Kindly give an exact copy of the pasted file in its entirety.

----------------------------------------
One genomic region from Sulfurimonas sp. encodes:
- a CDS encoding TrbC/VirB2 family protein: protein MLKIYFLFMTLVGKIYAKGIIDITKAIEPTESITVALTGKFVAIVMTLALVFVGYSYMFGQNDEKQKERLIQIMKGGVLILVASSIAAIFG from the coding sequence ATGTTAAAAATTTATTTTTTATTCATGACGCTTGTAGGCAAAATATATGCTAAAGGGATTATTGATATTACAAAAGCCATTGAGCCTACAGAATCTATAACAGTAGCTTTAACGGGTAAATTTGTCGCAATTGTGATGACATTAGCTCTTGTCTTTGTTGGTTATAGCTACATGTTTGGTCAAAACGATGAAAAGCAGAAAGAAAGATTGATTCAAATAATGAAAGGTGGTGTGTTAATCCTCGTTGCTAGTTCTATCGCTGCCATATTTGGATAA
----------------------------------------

One genomic region from Sulfurimonas sp. encodes:
- a CDS encoding TrbC/VirB2 family protein: protein MLKIYFLFMTLVGKIYAKGIIDITKAIEPTESITVALTGKFVAIVMTLALVFVGYSYMFGQNDEKQKERLIQIMKGGVLILVASSIAAIFG from the coding sequence ATGTTAAAAATTTATTTTTTATTCATGACGCTTGTAGGCAAAATATATGCTAAAGGGATTATTGATATTACAAAAGCCATTGAGCCTACAGAATCTATAACAGTAGCTTTAACGGGTAAATTTGTCGCAATTGTGATGACATTAGCTCTTGTCTTTGTTGGTTATAGCTACATGTTTGGTCAAAACGATGAAAAGCAGAAAGAAAGATTGATTCAAATAATGAAAGGTGGTGTGTTAATCCTCGTTGCTAGTTCTATCGCTGCCATATTTGGATAA